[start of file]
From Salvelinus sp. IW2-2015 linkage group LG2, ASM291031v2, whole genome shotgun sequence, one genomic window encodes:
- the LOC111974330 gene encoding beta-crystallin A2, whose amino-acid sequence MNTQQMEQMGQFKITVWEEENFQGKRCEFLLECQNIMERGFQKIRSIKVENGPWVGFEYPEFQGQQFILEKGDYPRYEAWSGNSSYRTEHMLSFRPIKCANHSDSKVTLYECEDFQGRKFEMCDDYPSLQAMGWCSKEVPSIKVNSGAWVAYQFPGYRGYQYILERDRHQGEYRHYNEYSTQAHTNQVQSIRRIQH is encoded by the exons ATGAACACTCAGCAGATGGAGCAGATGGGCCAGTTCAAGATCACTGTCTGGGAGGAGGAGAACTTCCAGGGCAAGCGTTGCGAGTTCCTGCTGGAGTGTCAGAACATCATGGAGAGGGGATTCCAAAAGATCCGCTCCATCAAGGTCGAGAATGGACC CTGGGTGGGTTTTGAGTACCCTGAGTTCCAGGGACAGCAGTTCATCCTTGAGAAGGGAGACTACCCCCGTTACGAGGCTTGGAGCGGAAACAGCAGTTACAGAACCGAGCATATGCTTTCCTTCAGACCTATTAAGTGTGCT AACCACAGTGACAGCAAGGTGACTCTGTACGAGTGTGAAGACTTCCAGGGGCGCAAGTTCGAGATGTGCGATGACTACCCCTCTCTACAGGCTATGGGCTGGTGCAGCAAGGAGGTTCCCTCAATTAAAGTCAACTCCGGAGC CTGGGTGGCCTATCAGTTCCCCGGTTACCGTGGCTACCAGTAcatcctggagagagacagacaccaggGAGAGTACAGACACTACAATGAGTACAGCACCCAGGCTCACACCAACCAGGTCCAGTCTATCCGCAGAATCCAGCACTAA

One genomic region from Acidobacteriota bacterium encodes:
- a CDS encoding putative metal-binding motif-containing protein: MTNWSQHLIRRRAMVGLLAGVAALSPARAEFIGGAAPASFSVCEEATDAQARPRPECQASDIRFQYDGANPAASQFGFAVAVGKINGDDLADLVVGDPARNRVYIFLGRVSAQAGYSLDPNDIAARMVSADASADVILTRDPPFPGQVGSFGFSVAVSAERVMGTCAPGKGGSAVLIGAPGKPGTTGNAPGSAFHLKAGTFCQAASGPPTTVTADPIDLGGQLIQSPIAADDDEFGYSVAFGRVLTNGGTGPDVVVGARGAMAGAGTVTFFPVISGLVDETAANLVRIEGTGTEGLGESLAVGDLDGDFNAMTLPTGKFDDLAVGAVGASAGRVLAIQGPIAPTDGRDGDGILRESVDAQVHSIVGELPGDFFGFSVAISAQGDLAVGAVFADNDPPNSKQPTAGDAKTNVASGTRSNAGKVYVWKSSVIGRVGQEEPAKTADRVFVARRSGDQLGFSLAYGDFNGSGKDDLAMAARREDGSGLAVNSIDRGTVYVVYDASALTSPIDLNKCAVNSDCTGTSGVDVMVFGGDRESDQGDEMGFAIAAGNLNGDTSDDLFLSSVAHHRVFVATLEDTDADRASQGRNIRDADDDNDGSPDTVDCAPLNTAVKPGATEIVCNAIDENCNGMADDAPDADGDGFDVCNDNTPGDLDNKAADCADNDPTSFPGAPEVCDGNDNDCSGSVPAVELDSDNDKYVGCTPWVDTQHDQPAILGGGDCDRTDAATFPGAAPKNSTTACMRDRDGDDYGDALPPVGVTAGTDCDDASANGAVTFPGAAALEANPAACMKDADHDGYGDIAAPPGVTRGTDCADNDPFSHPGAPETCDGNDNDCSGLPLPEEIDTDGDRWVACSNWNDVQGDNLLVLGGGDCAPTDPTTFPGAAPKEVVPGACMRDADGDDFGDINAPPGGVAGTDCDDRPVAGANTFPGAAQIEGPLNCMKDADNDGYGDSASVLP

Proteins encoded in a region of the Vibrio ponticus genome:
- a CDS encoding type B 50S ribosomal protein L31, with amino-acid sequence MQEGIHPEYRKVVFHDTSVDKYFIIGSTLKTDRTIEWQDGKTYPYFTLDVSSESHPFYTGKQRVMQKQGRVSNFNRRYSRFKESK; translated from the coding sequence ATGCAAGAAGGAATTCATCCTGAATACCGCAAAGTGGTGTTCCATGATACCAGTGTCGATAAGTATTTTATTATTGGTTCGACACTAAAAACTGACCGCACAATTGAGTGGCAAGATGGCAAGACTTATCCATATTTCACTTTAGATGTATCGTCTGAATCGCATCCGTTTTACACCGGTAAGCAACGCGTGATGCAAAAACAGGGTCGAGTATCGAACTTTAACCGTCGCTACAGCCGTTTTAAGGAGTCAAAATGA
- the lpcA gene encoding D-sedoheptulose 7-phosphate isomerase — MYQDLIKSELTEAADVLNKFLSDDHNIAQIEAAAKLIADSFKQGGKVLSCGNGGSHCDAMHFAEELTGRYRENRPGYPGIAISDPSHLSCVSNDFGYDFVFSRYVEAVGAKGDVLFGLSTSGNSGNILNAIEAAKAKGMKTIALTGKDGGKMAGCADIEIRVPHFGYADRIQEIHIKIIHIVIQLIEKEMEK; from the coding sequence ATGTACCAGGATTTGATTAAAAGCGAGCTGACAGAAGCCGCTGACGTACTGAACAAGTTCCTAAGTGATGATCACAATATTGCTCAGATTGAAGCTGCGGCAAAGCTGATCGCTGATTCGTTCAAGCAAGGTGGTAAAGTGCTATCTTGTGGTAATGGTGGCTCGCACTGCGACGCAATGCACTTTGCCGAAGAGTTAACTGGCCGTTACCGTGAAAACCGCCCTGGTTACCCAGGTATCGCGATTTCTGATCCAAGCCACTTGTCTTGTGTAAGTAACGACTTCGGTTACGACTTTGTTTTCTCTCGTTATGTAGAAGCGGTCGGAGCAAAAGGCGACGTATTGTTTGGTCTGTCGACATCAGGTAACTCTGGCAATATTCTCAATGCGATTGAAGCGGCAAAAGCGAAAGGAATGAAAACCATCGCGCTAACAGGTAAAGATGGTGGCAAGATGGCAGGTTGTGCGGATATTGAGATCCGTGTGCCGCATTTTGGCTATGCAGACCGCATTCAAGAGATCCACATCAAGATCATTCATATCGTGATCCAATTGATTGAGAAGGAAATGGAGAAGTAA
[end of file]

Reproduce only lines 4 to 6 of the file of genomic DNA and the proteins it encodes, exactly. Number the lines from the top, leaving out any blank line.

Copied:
- a CDS encoding putative metal-binding motif-containing protein: MTNWSQHLIRRRAMVGLLAGVAALSPARAEFIGGAAPASFSVCEEATDAQARPRPECQASDIRFQYDGANPAASQFGFAVAVGKINGDDLADLVVGDPARNRVYIFLGRVSAQAGYSLDPNDIAARMVSADASADVILTRDPPFPGQVGSFGFSVAVSAERVMGTCAPGKGGSAVLIGAPGKPGTTGNAPGSAFHLKAGTFCQAASGPPTTVTADPIDLGGQLIQSPIAADDDEFGYSVAFGRVLTNGGTGPDVVVGARGAMAGAGTVTFFPVISGLVDETAANLVRIEGTGTEGLGESLAVGDLDGDFNAMTLPTGKFDDLAVGAVGASAGRVLAIQGPIAPTDGRDGDGILRESVDAQVHSIVGELPGDFFGFSVAISAQGDLAVGAVFADNDPPNSKQPTAGDAKTNVASGTRSNAGKVYVWKSSVIGRVGQEEPAKTADRVFVARRSGDQLGFSLAYGDFNGSGKDDLAMAARREDGSGLAVNSIDRGTVYVVYDASALTSPIDLNKCAVNSDCTGTSGVDVMVFGGDRESDQGDEMGFAIAAGNLNGDTSDDLFLSSVAHHRVFVATLEDTDADRASQGRNIRDADDDNDGSPDTVDCAPLNTAVKPGATEIVCNAIDENCNGMADDAPDADGDGFDVCNDNTPGDLDNKAADCADNDPTSFPGAPEVCDGNDNDCSGSVPAVELDSDNDKYVGCTPWVDTQHDQPAILGGGDCDRTDAATFPGAAPKNSTTACMRDRDGDDYGDALPPVGVTAGTDCDDASANGAVTFPGAAALEANPAACMKDADHDGYGDIAAPPGVTRGTDCADNDPFSHPGAPETCDGNDNDCSGLPLPEEIDTDGDRWVACSNWNDVQGDNLLVLGGGDCAPTDPTTFPGAAPKEVVPGACMRDADGDDFGDINAPPGGVAGTDCDDRPVAGANTFPGAAQIEGPLNCMKDADNDGYGDSASVLP

Proteins encoded in a region of the Vibrio ponticus genome:
- a CDS encoding type B 50S ribosomal protein L31, with amino-acid sequence MQEGIHPEYRKVVFHDTSVDKYFIIGSTLKTDRTIEWQDGKTYPYFTLDVSSESHPFYTGKQRVMQKQGRVSNFNRRYSRFKESK; translated from the coding sequence ATGCAAGAAGGAATTCATCCTGAATACCGCAAAGTGGTGTTCCATGATACCAGTGTCGATAAGTATTTTATTATTGGTTCGACACTAAAAACTGACCGCACAATTGAGTGGCAAGATGGCAAGACTTATCCATATTTCACTTTAGATGTATCGTCTGAATCGCATCCGTTTTACACCGGTAAGCAACGCGTGATGCAAAAACAGGGTCGAGTATCGAACTTTAACCGTCGCTACAGCCGTTTTAAGGAGTCAAAATGA